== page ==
The Hematologist

September-October 2011, Volume 8, Issue 5

Into Thin Air: New Insights Into the Role of Hypoxia-Inducible Factor in Cancer and Ischemic Diseases

Heather Cheng, MD, PhD
Michael Linenberger, MD

Published on: September 01, 2011

Drs. Cheng and Linenberger indicated no relevant conflicts of interest. 

Luo W, Hu H, Chang R, et al. Pyruvate kinase M2 is a PHD3-stimulated coactivator for hypoxia-inducible factor 1. Cell. 2011;145:732-744.

Rey S, Luo W, Shimoda LA, et al. Metabolic reprogramming by HIF-1 promotes the survival of bone marrow-derived angiogenic cells in ischemic tissue. Blood. 2011;117:4988-4998.

The normal cellular response to low oxygen state and tissue ischemia includes activation of hypoxia-inducible factor 1 (HIF-1), a heterodimeric transcription factor that shifts metabolism toward non-oxidative glycolysis and triggers adaptive mechanisms that affect cell survival, migration, adhesion, and extracellular signals. Notably, many cancer cells preferentially utilize glycolytic metabolism, even in oxygen-abundant states, and this feature serves as the mechanistic basis of positron-emitting tomography imaging of glucose-avid tumors with FDG. Otto Warburg hypothesized in 1924 that cancer cell glycolysis (referred to as the “Warburg effect”) underlies a critical pathobiological function in tumorigenesis. Indeed, activation of HIF-1 in cancer cells induces genes encoding proteins involved in invasion, metastasis, and angiogenesis. Despite this growing knowledge of HIF-1, many key molecular interactions remain undefined. Two publications from the laboratory of Gregg Semenza at the McKusick-Nathans Institute of Genetic Medicine at Johns Hopkins provide important new insights into HIF-1-associated dysregulation in tumor cells and biochemical approaches of manipulating HIF-1 in angiogenic cells to enhance their ability to salvage ischemic tissue.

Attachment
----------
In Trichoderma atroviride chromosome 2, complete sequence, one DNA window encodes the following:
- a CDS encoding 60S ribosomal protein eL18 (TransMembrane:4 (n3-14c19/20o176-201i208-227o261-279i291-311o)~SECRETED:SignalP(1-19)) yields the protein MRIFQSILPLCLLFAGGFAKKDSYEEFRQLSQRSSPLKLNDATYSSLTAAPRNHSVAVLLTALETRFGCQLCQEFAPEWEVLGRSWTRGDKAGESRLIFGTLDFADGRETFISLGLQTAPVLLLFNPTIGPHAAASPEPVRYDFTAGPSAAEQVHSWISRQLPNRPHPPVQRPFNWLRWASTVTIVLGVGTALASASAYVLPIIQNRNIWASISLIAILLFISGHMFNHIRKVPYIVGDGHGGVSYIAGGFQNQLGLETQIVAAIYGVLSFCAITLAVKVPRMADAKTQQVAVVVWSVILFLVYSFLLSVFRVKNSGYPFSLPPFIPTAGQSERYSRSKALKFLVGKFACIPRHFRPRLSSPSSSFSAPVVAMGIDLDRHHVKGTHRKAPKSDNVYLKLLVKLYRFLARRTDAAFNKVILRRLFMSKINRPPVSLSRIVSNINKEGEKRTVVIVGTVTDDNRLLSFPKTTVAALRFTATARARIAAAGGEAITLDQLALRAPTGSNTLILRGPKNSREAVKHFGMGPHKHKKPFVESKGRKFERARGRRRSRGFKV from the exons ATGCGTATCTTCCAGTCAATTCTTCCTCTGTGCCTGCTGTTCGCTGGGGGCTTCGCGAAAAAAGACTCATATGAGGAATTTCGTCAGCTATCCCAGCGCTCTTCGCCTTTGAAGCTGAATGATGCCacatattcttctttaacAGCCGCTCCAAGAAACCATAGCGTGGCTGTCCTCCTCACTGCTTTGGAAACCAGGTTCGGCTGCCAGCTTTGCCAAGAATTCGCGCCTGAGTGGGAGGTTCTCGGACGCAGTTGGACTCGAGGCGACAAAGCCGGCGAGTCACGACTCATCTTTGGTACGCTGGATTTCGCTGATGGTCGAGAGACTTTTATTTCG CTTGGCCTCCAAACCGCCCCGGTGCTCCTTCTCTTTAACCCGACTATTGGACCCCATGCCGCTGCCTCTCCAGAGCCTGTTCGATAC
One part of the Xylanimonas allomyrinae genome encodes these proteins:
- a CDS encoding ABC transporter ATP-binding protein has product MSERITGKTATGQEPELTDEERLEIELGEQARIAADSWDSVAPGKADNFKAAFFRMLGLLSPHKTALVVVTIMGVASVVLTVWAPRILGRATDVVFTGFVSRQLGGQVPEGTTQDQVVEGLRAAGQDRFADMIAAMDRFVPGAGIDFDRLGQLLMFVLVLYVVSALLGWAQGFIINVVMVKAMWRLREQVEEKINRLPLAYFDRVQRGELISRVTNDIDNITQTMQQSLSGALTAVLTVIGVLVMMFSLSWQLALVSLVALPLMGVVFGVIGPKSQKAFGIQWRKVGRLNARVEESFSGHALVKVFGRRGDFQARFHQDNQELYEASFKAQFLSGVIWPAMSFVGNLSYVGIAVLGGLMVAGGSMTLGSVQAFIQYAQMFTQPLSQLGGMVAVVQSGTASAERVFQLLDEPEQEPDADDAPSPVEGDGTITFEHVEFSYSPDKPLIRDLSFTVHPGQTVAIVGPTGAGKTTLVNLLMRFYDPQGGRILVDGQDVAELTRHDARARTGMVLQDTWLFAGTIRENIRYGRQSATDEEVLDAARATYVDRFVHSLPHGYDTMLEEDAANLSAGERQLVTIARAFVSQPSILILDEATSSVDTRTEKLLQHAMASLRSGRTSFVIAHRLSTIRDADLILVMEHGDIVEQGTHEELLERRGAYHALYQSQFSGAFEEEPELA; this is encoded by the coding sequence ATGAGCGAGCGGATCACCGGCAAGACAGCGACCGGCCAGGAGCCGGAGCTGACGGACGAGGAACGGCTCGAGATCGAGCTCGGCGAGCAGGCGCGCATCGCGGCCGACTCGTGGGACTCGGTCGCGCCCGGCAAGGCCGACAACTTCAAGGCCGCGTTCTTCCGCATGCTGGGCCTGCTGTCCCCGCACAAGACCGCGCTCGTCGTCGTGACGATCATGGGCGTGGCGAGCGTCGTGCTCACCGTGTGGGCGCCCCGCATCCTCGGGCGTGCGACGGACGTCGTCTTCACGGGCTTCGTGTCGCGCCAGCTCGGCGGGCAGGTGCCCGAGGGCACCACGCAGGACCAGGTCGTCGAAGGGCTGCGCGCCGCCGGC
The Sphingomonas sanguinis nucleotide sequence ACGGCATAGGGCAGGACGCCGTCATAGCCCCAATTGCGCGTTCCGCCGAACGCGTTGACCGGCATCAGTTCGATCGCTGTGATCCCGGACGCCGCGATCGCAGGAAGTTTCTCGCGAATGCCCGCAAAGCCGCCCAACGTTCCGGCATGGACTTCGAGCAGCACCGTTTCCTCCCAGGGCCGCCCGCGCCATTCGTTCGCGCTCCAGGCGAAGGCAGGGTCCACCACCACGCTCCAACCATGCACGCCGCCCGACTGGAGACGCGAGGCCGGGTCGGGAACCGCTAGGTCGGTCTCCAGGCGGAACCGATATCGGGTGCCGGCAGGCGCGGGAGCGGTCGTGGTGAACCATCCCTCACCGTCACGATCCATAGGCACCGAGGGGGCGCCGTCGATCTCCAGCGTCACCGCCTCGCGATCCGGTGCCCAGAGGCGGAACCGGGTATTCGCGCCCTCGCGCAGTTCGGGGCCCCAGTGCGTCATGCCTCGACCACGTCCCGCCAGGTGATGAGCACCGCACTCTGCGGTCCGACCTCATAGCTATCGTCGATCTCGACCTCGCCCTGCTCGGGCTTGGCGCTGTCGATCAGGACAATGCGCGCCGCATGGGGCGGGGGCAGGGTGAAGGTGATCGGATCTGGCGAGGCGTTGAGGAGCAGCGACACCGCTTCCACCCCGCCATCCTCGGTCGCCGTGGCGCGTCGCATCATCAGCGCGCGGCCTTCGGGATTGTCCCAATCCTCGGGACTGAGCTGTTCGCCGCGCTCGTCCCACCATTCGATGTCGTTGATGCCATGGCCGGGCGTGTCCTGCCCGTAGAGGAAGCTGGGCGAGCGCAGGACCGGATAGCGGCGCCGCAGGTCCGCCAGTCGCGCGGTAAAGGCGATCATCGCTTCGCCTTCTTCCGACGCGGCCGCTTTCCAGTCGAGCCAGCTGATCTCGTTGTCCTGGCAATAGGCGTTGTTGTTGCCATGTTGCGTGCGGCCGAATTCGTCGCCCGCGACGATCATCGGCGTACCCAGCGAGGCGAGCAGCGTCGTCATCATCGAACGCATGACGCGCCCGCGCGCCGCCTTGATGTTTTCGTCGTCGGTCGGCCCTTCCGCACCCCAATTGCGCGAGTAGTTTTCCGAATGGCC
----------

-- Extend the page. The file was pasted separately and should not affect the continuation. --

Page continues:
Luo and colleagues explored the regulatory pathways responsible for the Warburg effect in cultured tumor cell lines. Because the M2 isoform of pyruvate kinase (PK), the enzyme responsible for the final step of glycolysis, is preferentially expressed in tumor cells, they focused on how PKM2 interacts with the oxygen-regulated HIF-1α subunit of the HIF-1 heterodimer and on HIF-1 transcriptional activity. In a series of elegant biochemical experiments they showed that PKM2 is a HIF-1 target gene, PKM2 directly interacts with HIF-1α to enhance DNA binding and HIF-1 transcriptional activity, and PKM2 interacts with prolyl hydroxylase-3 to further increase PKM2 coactivator function. Together, these promote a feed-forward mechanism that drives the reprogramming of cancer cells to glycolytic metabolism. Rey and colleagues investigated methods of manipulating HIF-1 activation to optimize the homing, retention, survival, and tissue-sparing effects of bone marrow-derived angiogenic cells (BMDACs) in a mouse model of limb ischemic injury. This model includes local injection of an HIF-1α-encoding recombinant adenovirus.1 They observed that pretreatment of BMDACs from young and old mice with dimethyloxalylglycine, which potentiates HIF-1 activation and induces the Warburg effect, allows these cells to survive longer than untreated BMDACs in low oxygen and low pH states and to significantly reduce ischemic tissue damage and motor impairment caused by femoral artery ligation.

The observations in these two papers emphasize the value of understanding HIF-1 activity in normal physiology and disease states. The complex PKM2 interactions delineated by Luo et al. reveal potential therapeutic targets against cancer cells that have co-opted the HIF pathway to utilize glucose for basal metabolism and tumors growing in hypoxic conditions. The outcomes observed by Rey et al. in a murine model that combines local HIF-1α gene therapy with BMDACs primed for glycolytic metabolism by HIF-1 activation raise the hope that similar manipulations might be useful for cell-based therapies in patients with severe tissue ischemia. These findings also have broader relevance, as it is now recognized that many HIF-1-mediated regulatory pathways modulate homeostasis in tissues with low-oxygen microenvironments, such as the bone marrow.2 

  1. Rey S, Lee K, Wang CJ, et al. Synergistic effect of HIF-1α gene therapy and HIF-1-activated bone marrow-derived angiogenic cells in a mouse model of limb ischemia. Proc Natl Acad Sci USA. 2009;106:20399-20404.
  2. Rehn M, Olsson A, Reckzeh K, et al. Hypoxic induction of vascular endothelial growth factor regulates murine hematopoietic stem cell function in the low-oxygenic niche. Blood. 2011. [Epub ahead of print].
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